Owners of property and persons in control of property have a responsibility under the law to keep the property in a reasonably safe condition. Now that winter is approaching, questions arise as to the responsibility of property owners, landlords and business owners to clear snow and ice on their properties.
Beginning in 1883 the Massachusetts Supreme Judicial Court began to analyze the duty of a landlord to a tenant who fell in a common area. From this earliest decision arose what other states and commentators have called the “Massachusetts Rule.” This rule provided that a landlord and others who owned or controlled property could not be held liable for natural accumulations of snow or ice. When snow fell, the landlord or business owner could simply let the snow accumulate without fault. However, owners of land could be found liable if a person was injured on the property due to an unnatural accumulation of snow or ice. One of the earlier decisions in Massachusetts involved a tenant that slipped and fell on ice in a common area of a tenement house. In this case, the accumulation of ice was created by a broken water pipe. The court imposed liability for the landlord’s failure to fix the pipe “for which he was as much responsible as if he had placed the water there by his voluntary act.” Watkins v. Goodall, 138 Mass. 533, 537 (1885).
For over 100 years this distinction between natural and unnatural accumulations of snow and ice served as the basis for deciding whether an owner of land could be found responsible for the harms and losses of people who were injured due to winter conditions. However in 2010, the Massachusetts Supreme Judicial Court in Papadopoulos v. Target Corporation, 457 Mass. 368 (2010), eliminated this distinction and held that there exists for “all hazards arising from snow and ice the same obligation of reasonable care that a property owner owes to lawful visitors regarding all other hazards.” In other words, a landowner owes a duty of reasonable care for all conditions on his/her property.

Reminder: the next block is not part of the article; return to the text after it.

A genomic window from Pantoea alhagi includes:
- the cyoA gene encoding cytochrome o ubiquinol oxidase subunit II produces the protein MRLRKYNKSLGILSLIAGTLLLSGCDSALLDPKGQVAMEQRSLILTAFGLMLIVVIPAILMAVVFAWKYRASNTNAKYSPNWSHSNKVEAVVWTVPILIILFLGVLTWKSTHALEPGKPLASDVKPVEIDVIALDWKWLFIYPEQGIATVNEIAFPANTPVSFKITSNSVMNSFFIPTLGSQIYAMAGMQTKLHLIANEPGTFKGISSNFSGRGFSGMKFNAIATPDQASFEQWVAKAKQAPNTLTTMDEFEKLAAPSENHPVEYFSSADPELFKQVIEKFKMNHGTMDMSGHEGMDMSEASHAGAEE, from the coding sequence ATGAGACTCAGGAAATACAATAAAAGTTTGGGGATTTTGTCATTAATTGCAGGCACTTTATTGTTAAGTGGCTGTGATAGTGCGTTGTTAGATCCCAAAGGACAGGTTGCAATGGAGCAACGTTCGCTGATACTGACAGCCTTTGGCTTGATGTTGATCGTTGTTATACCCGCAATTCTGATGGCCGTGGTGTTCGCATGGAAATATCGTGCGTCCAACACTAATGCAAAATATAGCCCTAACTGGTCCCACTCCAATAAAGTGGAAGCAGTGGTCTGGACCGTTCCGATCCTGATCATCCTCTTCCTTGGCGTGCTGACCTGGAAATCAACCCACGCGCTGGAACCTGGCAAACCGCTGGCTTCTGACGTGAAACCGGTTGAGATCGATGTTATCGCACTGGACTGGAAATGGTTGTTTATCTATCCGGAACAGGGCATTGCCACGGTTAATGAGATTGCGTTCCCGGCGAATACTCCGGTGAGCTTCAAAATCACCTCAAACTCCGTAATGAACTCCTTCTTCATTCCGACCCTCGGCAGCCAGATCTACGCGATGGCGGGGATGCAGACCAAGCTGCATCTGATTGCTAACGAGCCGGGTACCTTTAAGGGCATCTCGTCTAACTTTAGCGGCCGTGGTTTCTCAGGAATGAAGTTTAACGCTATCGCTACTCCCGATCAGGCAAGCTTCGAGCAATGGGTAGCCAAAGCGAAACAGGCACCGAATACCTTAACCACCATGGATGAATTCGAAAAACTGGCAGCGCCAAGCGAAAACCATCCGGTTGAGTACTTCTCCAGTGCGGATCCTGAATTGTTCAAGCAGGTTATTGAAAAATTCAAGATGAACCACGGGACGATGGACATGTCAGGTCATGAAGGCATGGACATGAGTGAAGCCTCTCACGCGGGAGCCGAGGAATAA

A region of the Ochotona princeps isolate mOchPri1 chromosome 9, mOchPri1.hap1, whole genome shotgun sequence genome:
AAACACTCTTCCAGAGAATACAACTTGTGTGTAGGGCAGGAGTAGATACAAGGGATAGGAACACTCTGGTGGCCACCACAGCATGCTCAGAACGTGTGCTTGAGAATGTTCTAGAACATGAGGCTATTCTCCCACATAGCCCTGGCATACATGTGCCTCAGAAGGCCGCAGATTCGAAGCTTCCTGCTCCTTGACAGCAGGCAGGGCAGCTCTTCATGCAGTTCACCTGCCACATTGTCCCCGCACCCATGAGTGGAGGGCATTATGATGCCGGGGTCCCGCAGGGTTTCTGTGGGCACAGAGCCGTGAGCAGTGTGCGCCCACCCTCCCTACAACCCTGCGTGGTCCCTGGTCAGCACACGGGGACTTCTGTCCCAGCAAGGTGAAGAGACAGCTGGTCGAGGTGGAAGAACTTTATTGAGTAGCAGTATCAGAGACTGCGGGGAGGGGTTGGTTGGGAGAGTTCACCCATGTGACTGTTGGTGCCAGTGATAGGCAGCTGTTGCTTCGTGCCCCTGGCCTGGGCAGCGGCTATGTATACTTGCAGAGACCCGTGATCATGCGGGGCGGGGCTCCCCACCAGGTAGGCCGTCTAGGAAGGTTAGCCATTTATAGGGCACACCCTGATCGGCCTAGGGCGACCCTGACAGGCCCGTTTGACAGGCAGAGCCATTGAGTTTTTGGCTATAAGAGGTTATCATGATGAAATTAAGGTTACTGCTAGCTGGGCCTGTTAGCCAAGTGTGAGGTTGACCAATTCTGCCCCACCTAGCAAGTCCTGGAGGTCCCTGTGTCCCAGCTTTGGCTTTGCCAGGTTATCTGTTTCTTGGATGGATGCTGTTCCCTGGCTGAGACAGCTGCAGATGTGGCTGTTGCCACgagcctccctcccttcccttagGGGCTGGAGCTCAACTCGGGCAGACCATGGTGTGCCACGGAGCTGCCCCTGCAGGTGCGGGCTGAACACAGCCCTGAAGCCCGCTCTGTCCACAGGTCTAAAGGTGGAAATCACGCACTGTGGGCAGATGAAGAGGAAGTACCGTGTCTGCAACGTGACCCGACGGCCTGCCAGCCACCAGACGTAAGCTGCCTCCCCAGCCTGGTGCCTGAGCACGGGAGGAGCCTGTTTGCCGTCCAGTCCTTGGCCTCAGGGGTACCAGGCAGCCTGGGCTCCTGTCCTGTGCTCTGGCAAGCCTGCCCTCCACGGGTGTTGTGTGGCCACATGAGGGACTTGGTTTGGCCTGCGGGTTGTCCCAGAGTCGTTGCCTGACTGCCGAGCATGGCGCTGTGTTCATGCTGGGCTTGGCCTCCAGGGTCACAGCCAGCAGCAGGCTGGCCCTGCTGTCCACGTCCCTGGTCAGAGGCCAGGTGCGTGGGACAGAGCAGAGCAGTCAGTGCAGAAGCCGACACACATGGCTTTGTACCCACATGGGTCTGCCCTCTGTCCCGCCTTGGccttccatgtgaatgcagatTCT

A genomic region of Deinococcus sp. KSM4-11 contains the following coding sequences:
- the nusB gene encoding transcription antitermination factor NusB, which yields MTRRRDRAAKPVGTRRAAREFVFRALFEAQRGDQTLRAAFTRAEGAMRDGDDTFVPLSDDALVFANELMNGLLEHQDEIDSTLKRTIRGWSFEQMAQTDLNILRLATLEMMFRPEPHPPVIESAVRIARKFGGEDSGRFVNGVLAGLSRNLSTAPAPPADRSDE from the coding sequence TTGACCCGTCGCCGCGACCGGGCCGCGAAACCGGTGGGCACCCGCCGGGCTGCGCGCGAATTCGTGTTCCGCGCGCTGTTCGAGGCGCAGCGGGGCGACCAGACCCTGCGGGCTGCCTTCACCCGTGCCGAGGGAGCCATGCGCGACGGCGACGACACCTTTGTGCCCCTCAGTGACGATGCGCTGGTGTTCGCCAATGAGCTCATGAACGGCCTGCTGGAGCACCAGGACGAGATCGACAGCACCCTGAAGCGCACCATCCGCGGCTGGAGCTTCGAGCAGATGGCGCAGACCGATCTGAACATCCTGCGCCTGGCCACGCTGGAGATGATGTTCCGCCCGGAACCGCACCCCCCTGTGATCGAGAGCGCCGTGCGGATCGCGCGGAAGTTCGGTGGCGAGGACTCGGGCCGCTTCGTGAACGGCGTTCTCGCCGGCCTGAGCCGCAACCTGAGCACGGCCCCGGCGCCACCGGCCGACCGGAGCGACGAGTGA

This dramatic change in the law has been met with significant criticism from many entities including landlords, business owners and insurance companies who bear the financial burden of compensating injured persons who fall on accumulations of snow and ice. But ultimately it is because we in New England are lucky enough to have different seasons with different weather that the court decided to eliminate immunity for landlords during one of those seasons. In quoting the Supreme Court of Rhode Island, our highest court noted:
We believe that today a landlord, armed with ample supply of salt, sand,
scrapers, shovels and even perhaps a snow blower, can acquit himself quite
admirably as he takes to the common passageways to do battle with the fallen
snow, the sun melted snow now turned to ice, or the frozen rain. We fail to
see the rationale for a rule which grants seasonal exemption from liability to
a landlord because he has failed to take adequate precautions against the hazards
that can arise from the presence of unshoveled snow or unsanded or salt-free ice
found in the areas of his responsibility but yet hold him liable on a year round
basis for other types of defects attributable to the workings of Mother Nature in
the very same portions of his property.
Papadopoulos, at 380, citing, Fuller v. Housing Auth. Of Providence, 108 R.I. 770, 773 (1971).
Winter in New England can be dangerous as we venture out in the conditions to do our jobs and provide for our families. Unfortunately, snow and ice can cause serious injuries and have a life-long impact on our families, friends and neighbors. Holding property owners responsible when they are negligent is purpose of tort law.
The lawyers at HBMHlaw have extensive experience with cases involving injuries resulting from winter in New England. If you or a loved one have been injured due to the negligence of someone else, please call for a free consultation about your situation.